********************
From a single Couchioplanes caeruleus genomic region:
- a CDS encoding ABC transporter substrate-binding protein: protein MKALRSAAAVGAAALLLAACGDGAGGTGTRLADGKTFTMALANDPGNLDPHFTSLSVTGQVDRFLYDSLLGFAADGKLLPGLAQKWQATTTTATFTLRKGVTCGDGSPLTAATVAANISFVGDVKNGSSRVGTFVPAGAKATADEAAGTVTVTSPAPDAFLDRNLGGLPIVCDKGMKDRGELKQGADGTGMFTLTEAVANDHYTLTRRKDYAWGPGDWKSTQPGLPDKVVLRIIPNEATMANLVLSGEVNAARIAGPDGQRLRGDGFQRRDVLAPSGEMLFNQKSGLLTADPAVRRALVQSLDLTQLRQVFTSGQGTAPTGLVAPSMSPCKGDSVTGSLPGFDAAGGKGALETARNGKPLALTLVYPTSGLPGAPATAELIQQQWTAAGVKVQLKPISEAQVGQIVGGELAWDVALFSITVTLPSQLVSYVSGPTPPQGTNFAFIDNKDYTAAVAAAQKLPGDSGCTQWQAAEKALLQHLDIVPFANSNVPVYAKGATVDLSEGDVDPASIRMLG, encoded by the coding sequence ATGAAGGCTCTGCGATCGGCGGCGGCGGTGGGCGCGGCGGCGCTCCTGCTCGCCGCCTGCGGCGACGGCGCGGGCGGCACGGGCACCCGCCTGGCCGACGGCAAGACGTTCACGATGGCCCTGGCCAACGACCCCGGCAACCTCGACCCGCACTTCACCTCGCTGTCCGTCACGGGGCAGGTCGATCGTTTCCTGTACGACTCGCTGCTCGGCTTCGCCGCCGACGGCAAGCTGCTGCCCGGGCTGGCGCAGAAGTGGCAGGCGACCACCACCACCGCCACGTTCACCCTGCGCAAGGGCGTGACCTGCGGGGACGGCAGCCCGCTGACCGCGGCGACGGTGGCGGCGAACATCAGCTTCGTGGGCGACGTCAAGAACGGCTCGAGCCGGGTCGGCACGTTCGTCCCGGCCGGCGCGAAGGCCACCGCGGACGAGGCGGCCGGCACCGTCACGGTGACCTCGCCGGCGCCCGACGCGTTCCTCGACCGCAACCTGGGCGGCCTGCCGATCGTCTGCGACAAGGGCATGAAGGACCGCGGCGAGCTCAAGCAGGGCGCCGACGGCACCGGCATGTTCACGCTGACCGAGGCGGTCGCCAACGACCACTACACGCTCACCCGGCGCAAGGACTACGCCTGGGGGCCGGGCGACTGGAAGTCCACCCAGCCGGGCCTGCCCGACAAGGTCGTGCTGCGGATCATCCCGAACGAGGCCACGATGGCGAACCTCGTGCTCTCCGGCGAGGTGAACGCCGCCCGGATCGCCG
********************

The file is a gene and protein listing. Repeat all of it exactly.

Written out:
From a single Couchioplanes caeruleus genomic region:
- a CDS encoding ABC transporter substrate-binding protein: protein MKALRSAAAVGAAALLLAACGDGAGGTGTRLADGKTFTMALANDPGNLDPHFTSLSVTGQVDRFLYDSLLGFAADGKLLPGLAQKWQATTTTATFTLRKGVTCGDGSPLTAATVAANISFVGDVKNGSSRVGTFVPAGAKATADEAAGTVTVTSPAPDAFLDRNLGGLPIVCDKGMKDRGELKQGADGTGMFTLTEAVANDHYTLTRRKDYAWGPGDWKSTQPGLPDKVVLRIIPNEATMANLVLSGEVNAARIAGPDGQRLRGDGFQRRDVLAPSGEMLFNQKSGLLTADPAVRRALVQSLDLTQLRQVFTSGQGTAPTGLVAPSMSPCKGDSVTGSLPGFDAAGGKGALETARNGKPLALTLVYPTSGLPGAPATAELIQQQWTAAGVKVQLKPISEAQVGQIVGGELAWDVALFSITVTLPSQLVSYVSGPTPPQGTNFAFIDNKDYTAAVAAAQKLPGDSGCTQWQAAEKALLQHLDIVPFANSNVPVYAKGATVDLSEGDVDPASIRMLG, encoded by the coding sequence ATGAAGGCTCTGCGATCGGCGGCGGCGGTGGGCGCGGCGGCGCTCCTGCTCGCCGCCTGCGGCGACGGCGCGGGCGGCACGGGCACCCGCCTGGCCGACGGCAAGACGTTCACGATGGCCCTGGCCAACGACCCCGGCAACCTCGACCCGCACTTCACCTCGCTGTCCGTCACGGGGCAGGTCGATCGTTTCCTGTACGACTCGCTGCTCGGCTTCGCCGCCGACGGCAAGCTGCTGCCCGGGCTGGCGCAGAAGTGGCAGGCGACCACCACCACCGCCACGTTCACCCTGCGCAAGGGCGTGACCTGCGGGGACGGCAGCCCGCTGACCGCGGCGACGGTGGCGGCGAACATCAGCTTCGTGGGCGACGTCAAGAACGGCTCGAGCCGGGTCGGCACGTTCGTCCCGGCCGGCGCGAAGGCCACCGCGGACGAGGCGGCCGGCACCGTCACGGTGACCTCGCCGGCGCCCGACGCGTTCCTCGACCGCAACCTGGGCGGCCTGCCGATCGTCTGCGACAAGGGCATGAAGGACCGCGGCGAGCTCAAGCAGGGCGCCGACGGCACCGGCATGTTCACGCTGACCGAGGCGGTCGCCAACGACCACTACACGCTCACCCGGCGCAAGGACTACGCCTGGGGGCCGGGCGACTGGAAGTCCACCCAGCCGGGCCTGCCCGACAAGGTCGTGCTGCGGATCATCCCGAACGAGGCCACGATGGCGAACCTCGTGCTCTCCGGCGAGGTGAACGCCGCCCGGATCGCCG